Unlike the Charlotte 10-Miler a couple of weeks earlier, I felt comfortable. I felt that I could pick up the pace if I so desired, but I resisted the temptation and ran strictly by heart rate. As long as I was in the 150s, I maintained the pace – as soon as I saw 160-anything (hovering dangerously close to lactic acid threshold), I backed off.
And so it went. I made sure to enjoy my surroundings more this year. I had looked to my right and left earlier when we crossed the Main Street bridge, relishing in the incredible water views. And I made sure to check out the water again as we ran parallel to it around mile four.
Somewhere around this point, there was a crowd of spectators throwing doughnut holes to runners, most of whom dropped them. I decided to channel my inner Kelvin Benjamin so I raised my hand and made eye contact with this kid who obliged me by tossing a doughnut hole in my direction:
It was a perfect toss and I caught it effortlessly. But when I took a bite, it didn’t go down well. I choked, gagged, and coughed up doughnut fragments. My sticky fingers reiterated the fact that this had been a bad idea. “You big dummy!” screamed my inner voice.
But I eventually coughed up those doughnut bits I hadn’t swallowed and I soldiered on.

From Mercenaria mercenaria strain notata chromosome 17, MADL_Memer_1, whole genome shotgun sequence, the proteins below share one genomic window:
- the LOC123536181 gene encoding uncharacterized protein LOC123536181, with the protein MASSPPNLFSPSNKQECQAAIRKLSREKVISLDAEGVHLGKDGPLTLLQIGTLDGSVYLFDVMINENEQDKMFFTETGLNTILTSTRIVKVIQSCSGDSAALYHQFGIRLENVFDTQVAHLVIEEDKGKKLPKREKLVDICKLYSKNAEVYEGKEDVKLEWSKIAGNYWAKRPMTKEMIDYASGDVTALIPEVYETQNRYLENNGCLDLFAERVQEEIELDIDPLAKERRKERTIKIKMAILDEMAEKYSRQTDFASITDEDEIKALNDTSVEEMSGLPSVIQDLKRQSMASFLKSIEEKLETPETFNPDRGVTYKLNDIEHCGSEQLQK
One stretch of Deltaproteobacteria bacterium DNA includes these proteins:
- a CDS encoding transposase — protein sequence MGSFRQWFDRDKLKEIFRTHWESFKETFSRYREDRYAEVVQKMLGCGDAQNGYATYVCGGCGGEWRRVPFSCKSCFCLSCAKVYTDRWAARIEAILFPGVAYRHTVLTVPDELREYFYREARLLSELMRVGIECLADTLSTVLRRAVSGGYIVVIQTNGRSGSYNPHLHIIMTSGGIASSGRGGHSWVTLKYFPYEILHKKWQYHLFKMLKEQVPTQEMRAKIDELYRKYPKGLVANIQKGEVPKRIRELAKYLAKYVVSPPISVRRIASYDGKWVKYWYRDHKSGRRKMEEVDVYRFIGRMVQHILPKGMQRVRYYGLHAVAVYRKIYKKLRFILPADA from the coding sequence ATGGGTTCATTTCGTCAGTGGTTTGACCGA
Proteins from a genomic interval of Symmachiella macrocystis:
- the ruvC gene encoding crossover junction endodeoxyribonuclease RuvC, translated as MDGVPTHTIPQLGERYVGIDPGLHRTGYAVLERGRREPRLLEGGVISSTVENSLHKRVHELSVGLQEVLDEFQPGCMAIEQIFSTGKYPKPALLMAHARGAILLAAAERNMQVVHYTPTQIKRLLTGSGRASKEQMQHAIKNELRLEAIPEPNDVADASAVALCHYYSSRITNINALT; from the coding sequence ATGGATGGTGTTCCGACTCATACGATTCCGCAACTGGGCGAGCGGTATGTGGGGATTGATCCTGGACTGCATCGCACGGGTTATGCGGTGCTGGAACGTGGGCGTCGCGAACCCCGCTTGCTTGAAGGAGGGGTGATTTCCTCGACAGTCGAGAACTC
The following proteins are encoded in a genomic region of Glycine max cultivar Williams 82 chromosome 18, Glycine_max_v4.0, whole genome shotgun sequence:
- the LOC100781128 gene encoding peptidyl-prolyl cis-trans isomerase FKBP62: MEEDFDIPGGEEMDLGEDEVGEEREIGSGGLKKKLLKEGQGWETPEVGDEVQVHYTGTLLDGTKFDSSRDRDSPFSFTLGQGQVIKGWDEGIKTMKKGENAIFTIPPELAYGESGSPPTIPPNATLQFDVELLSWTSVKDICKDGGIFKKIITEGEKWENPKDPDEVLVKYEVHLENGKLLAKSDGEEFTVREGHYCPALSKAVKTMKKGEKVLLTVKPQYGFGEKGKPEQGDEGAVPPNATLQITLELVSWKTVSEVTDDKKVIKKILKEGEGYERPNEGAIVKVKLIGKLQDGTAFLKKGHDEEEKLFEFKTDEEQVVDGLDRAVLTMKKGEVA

By mile five, things no longer felt effortless. I was going to have to earn my keep on this day. And while it wasn’t as warm as the previous year, it wasn’t exactly cool either with temperatures hovering towards the high sixties and shade coming at a premium. Not only was a top ten percent not a given, beating last year’s time (1:18ish, or ~8:20 pace) was not guaranteed either. I had to dig down a little and start focusing.
I started worrying less about the top ten percent and more about beating my previous time. I told myself, “Watch your heart rate, do the best you can, and let the chips fall where they may.” At every mile marker, I feebly attempted to do math, settling on just paying attention to “are you under 8-minute pace?”, knowing that if the answer was always yes, I’d beat last year’s time.
As we neared mile 8, I knew the “Green Monster” lay ahead, the nickname given to the one really tough stretch of this course, the Hart bridge. At the base stood a woman holding the same sign I’d seen in the same spot one year ago:
“Here we go.” I had to steel myself for the task ahead. While it was no Mountain Goat leg, it was no Sunday walk in the park either. Time to grit your teeth.
I told myself to just keep running. I was well under last year’s pace and I thought I should be sniffing a top ten percent finish. Just don’t walk. Keep churning.
At this point, heart rate be damned. I quit looking at my watch, opting instead to try to enjoy another breathtaking view. I peeked over the bridge and soaked in the beautiful vista, even while the pain overtook me.